Beijing is regaining its position of China’s spiritual universe, writes author Ian Johnson of The Souls of China: The Return of Religion After Mao in the New York Times. While much of its past has been destroyed, the city where Johnson lives is now regaining its position of China’s spiritual capital. A struggle between commerce, communist and traditional values.
To get rich is glorious was China’s leading principle for decades, but slowly the country starts to search for a moral foundation, says author Ian Johnson of The Souls of China: The Return of Religion After Mao to PJMedia. “According to Johnson, China lacks the mechanisms the U.S. has available for creating social change. In China.”
Journalist Zhang Lijia’s book Lotus: A Novel on prostitution in China hides nice jewels in different corners. Sex workers often held very strong religious believes, she tells Karen Ma in AsianCha.”I believe it is their way of cleansing themselves, but also because they feel the deities won’t judge them.”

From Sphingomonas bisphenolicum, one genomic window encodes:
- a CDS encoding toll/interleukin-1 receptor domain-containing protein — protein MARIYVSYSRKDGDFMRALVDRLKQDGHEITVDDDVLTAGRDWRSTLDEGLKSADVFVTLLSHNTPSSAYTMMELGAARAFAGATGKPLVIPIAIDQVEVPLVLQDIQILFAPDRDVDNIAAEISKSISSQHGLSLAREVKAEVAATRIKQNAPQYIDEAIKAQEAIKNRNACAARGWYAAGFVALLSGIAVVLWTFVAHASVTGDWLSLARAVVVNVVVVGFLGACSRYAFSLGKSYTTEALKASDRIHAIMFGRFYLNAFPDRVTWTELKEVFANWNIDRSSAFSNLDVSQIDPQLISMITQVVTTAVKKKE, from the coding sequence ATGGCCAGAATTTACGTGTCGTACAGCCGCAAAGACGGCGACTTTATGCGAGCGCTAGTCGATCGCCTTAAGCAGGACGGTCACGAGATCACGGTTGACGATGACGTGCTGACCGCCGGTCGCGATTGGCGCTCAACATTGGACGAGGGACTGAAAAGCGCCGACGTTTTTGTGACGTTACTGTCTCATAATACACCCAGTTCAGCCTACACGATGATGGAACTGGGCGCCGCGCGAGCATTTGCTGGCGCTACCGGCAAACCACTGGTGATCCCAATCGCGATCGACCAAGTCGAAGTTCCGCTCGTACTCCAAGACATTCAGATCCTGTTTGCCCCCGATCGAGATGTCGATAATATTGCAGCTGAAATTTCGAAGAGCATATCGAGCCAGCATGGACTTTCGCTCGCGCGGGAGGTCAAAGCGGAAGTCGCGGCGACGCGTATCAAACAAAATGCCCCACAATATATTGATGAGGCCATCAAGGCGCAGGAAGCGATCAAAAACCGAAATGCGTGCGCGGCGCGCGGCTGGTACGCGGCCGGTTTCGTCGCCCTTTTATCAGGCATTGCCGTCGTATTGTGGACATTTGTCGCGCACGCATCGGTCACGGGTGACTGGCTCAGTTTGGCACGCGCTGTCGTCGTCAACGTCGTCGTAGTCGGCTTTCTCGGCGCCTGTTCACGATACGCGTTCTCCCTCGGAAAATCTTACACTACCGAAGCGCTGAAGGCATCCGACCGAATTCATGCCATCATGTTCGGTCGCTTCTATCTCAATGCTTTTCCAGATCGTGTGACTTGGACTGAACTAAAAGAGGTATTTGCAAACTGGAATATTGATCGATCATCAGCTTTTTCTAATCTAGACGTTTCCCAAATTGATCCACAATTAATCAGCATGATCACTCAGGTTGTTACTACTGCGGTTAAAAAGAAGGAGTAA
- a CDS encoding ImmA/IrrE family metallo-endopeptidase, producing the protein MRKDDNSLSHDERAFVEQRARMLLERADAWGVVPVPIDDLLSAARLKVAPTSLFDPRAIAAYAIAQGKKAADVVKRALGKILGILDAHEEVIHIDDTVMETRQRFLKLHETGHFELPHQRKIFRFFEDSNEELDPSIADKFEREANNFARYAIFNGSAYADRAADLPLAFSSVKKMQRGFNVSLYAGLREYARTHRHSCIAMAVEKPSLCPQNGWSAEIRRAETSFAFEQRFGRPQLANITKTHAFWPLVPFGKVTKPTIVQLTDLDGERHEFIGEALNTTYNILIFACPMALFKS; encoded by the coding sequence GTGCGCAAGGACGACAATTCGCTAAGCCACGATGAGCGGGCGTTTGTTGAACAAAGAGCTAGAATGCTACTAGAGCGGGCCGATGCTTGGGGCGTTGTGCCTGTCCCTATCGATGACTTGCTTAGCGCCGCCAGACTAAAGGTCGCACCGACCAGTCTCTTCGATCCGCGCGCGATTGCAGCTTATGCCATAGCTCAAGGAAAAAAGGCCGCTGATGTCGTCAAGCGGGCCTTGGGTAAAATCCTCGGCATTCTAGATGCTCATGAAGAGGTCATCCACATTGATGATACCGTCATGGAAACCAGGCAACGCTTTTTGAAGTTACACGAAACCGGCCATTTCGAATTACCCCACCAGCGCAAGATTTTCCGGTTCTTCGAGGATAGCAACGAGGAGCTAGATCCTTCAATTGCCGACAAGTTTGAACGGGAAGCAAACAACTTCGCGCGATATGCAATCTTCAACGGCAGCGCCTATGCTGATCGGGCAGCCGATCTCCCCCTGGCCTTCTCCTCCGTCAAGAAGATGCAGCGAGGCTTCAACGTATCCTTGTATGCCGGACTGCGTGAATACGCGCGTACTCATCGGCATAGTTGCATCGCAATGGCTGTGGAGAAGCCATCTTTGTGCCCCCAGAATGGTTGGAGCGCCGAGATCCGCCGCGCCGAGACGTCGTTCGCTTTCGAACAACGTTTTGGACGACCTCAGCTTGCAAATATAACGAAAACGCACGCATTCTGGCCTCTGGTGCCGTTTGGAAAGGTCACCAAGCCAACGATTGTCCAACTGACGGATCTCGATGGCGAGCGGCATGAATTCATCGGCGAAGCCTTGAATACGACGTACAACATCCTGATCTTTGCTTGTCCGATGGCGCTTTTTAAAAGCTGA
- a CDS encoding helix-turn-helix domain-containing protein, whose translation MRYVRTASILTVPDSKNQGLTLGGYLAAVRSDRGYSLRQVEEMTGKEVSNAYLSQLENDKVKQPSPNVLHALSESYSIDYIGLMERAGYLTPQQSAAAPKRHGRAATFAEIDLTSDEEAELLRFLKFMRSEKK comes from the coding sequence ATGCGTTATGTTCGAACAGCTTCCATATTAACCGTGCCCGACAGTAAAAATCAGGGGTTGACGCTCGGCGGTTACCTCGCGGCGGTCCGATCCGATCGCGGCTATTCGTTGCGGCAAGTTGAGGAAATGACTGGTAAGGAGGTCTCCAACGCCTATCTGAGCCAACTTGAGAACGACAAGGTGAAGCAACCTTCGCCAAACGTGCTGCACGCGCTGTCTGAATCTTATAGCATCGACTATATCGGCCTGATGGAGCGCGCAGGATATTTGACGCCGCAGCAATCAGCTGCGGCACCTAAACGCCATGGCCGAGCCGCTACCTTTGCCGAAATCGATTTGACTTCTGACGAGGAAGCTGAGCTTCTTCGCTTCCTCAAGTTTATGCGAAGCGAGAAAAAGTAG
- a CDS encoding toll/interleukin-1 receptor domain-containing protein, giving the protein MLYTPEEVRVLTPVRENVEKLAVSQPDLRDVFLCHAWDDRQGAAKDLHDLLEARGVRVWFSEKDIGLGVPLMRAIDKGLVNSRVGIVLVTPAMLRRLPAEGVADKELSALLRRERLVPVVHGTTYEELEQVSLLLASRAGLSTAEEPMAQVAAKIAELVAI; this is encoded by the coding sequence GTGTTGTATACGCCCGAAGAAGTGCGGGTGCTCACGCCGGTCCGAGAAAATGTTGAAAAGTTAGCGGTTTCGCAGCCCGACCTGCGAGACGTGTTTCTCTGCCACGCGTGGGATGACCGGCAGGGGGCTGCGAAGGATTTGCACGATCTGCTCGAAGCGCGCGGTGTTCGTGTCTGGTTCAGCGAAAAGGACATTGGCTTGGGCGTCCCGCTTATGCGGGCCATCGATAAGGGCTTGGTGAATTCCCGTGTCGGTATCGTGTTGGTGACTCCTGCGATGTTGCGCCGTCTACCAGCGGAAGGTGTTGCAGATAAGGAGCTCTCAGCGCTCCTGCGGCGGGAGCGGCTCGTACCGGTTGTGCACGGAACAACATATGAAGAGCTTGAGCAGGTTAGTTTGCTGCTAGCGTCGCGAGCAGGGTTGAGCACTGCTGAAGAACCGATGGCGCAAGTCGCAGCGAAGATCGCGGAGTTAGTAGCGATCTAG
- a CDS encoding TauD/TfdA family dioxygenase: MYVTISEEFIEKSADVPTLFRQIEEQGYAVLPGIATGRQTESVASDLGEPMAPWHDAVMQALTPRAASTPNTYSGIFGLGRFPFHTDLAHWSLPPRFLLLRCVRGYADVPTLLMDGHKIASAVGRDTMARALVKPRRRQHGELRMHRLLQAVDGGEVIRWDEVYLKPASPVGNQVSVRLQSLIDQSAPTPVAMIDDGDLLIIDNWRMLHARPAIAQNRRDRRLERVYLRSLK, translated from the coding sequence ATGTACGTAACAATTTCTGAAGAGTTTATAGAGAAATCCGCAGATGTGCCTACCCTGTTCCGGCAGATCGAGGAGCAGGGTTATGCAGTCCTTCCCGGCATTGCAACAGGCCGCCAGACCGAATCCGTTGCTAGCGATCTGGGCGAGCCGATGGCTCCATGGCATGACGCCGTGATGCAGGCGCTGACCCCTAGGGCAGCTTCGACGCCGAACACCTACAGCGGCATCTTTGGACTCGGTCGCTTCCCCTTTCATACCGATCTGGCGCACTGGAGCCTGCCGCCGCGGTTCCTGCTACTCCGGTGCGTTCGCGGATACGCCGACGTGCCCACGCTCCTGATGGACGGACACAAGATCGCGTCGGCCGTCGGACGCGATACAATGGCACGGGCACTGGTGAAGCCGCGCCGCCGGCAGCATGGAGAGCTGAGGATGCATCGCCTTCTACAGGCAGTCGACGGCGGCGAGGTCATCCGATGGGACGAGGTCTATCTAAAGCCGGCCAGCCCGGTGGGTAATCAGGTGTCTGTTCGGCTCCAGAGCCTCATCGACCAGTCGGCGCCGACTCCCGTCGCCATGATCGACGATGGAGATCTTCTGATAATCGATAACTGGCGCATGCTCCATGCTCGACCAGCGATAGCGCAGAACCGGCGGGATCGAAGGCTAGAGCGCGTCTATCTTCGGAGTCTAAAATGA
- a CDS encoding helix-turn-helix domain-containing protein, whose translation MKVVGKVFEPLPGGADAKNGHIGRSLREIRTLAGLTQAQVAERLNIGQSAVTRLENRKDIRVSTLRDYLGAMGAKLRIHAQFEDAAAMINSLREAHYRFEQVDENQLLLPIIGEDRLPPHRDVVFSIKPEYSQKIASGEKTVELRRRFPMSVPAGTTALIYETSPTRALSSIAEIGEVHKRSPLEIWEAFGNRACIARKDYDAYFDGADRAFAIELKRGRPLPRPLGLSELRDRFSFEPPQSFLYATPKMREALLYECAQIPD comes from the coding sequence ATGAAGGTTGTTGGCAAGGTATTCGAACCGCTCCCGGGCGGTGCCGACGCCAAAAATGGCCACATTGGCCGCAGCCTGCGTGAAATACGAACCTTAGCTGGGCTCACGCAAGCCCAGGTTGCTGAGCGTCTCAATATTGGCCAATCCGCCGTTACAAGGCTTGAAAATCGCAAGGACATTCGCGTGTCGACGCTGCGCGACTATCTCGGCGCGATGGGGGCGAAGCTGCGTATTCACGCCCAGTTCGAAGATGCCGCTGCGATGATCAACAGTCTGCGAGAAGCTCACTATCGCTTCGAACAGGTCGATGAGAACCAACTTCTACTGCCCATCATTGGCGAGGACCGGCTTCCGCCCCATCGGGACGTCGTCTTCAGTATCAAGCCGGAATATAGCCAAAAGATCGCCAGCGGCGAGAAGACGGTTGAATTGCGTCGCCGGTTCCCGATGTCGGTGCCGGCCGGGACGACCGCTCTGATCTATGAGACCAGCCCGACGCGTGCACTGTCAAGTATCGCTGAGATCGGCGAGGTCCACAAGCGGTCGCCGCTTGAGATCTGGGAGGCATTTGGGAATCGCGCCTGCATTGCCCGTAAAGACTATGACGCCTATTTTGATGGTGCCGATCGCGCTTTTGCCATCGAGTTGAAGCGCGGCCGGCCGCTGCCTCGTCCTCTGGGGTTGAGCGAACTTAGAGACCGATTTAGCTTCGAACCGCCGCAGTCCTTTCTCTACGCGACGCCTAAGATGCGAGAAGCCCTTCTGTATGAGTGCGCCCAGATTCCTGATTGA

Journalist Ian Johnson provides in The Souls of China: The Return of Religion After Mao an unprecedented view on how religion has been developing in China over de past years. In an interview with the author for the LA Review of Books Ting Guo argues Johnson did miss important developments. Ian Johnson disagrees.
When you believe Western media, religion is suffering severely from repression in China. But author Ian Johnson explored for his book The Souls of China: The Return of Religion After Mao the different religions in the country and discovered they are flourishing like they did not do for a long time, he tells to Christianity Today.
Religions have become more popular in China, but the government tries now to tighten rules for religious group, writes journalist Ian Johnson, author of the upcoming book The Souls of China: The Return of Religion After Mao in the New York Times. Rules on religion are changed for the first time in a decade.
When it comes to reviving moral values in China, most attention goes to Christianity. But in an interview for the New York Times with Matthew S. Erie, author of China and Islam: The Prophet, the Party, and Law journalist Ian Johnson hears the Islam is a similar emerging religious force. Ian Johnson is the author of the upcoming book The Souls of China: The Return of Religion After Mao